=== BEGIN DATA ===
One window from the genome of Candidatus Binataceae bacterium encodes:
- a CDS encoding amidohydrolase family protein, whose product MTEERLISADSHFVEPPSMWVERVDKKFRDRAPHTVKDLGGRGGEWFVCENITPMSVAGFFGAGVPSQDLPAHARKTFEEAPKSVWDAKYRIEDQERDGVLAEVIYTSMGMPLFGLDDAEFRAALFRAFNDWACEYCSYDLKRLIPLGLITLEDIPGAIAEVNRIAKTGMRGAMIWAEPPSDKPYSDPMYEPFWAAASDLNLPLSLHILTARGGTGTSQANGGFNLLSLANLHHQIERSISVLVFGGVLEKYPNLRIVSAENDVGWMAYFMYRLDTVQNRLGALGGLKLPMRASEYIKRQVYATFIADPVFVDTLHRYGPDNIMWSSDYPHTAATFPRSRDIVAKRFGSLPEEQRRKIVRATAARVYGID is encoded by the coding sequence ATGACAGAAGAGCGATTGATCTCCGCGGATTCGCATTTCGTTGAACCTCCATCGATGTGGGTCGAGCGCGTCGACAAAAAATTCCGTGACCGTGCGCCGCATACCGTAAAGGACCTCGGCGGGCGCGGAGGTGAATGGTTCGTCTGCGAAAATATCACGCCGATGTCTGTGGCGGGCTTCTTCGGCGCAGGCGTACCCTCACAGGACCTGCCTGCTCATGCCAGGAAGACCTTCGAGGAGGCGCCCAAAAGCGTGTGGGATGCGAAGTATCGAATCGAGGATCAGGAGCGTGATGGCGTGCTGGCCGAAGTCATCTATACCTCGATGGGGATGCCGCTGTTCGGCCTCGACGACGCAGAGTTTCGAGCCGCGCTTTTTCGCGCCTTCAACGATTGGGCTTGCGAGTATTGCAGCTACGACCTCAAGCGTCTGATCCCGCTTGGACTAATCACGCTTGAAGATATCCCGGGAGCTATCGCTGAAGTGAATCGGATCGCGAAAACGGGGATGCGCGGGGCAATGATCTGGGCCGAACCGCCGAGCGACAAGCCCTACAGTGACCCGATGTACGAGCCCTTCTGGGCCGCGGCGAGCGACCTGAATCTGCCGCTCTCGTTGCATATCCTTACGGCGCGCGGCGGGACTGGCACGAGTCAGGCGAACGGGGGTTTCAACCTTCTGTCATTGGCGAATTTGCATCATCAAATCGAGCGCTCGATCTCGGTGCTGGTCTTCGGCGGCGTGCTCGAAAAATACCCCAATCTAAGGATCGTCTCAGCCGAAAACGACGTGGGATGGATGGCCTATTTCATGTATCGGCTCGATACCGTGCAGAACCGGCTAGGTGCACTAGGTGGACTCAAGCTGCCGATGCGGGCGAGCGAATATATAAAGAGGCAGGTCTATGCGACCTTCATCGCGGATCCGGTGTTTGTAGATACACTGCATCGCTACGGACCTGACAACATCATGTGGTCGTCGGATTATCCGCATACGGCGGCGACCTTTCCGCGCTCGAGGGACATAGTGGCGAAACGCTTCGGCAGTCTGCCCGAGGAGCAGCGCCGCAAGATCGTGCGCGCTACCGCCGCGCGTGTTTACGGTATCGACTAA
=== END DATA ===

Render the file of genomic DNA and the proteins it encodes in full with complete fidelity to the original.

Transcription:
One window from the genome of Candidatus Binataceae bacterium encodes:
- a CDS encoding amidohydrolase family protein, whose product MTEERLISADSHFVEPPSMWVERVDKKFRDRAPHTVKDLGGRGGEWFVCENITPMSVAGFFGAGVPSQDLPAHARKTFEEAPKSVWDAKYRIEDQERDGVLAEVIYTSMGMPLFGLDDAEFRAALFRAFNDWACEYCSYDLKRLIPLGLITLEDIPGAIAEVNRIAKTGMRGAMIWAEPPSDKPYSDPMYEPFWAAASDLNLPLSLHILTARGGTGTSQANGGFNLLSLANLHHQIERSISVLVFGGVLEKYPNLRIVSAENDVGWMAYFMYRLDTVQNRLGALGGLKLPMRASEYIKRQVYATFIADPVFVDTLHRYGPDNIMWSSDYPHTAATFPRSRDIVAKRFGSLPEEQRRKIVRATAARVYGID is encoded by the coding sequence ATGACAGAAGAGCGATTGATCTCCGCGGATTCGCATTTCGTTGAACCTCCATCGATGTGGGTCGAGCGCGTCGACAAAAAATTCCGTGACCGTGCGCCGCATACCGTAAAGGACCTCGGCGGGCGCGGAGGTGAATGGTTCGTCTGCGAAAATATCACGCCGATGTCTGTGGCGGGCTTCTTCGGCGCAGGCGTACCCTCACAGGACCTGCCTGCTCATGCCAGGAAGACCTTCGAGGAGGCGCCCAAAAGCGTGTGGGATGCGAAGTATCGAATCGAGGATCAGGAGCGTGATGGCGTGCTGGCCGAAGTCATCTATACCTCGATGGGGATGCCGCTGTTCGGCCTCGACGACGCAGAGTTTCGAGCCGCGCTTTTTCGCGCCTTCAACGATTGGGCTTGCGAGTATTGCAGCTACGACCTCAAGCGTCTGATCCCGCTTGGACTAATCACGCTTGAAGATATCCCGGGAGCTATCGCTGAAGTGAATCGGATCGCGAAAACGGGGATGCGCGGGGCAATGATCTGGGCCGAACCGCCGAGCGACAAGCCCTACAGTGACCCGATGTACGAGCCCTTCTGGGCCGCGGCGAGCGACCTGAATCTGCCGCTCTCGTTGCATATCCTTACGGCGCGCGGCGGGACTGGCACGAGTCAGGCGAACGGGGGTTTCAACCTTCTGTCATTGGCGAATTTGCATCATCAAATCGAGCGCTCGATCTCGGTGCTGGTCTTCGGCGGCGTGCTCGAAAAATACCCCAATCTAAGGATCGTCTCAGCCGAAAACGACGTGGGATGGATGGCCTATTTCATGTATCGGCTCGATACCGTGCAGAACCGGCTAGGTGCACTAGGTGGACTCAAGCTGCCGATGCGGGCGAGCGAATATATAAAGAGGCAGGTCTATGCGACCTTCATCGCGGATCCGGTGTTTGTAGATACACTGCATCGCTACGGACCTGACAACATCATGTGGTCGTCGGATTATCCGCATACGGCGGCGACCTTTCCGCGCTCGAGGGACATAGTGGCGAAACGCTTCGGCAGTCTGCCCGAGGAGCAGCGCCGCAAGATCGTGCGCGCTACCGCCGCGCGTGTTTACGGTATCGACTAA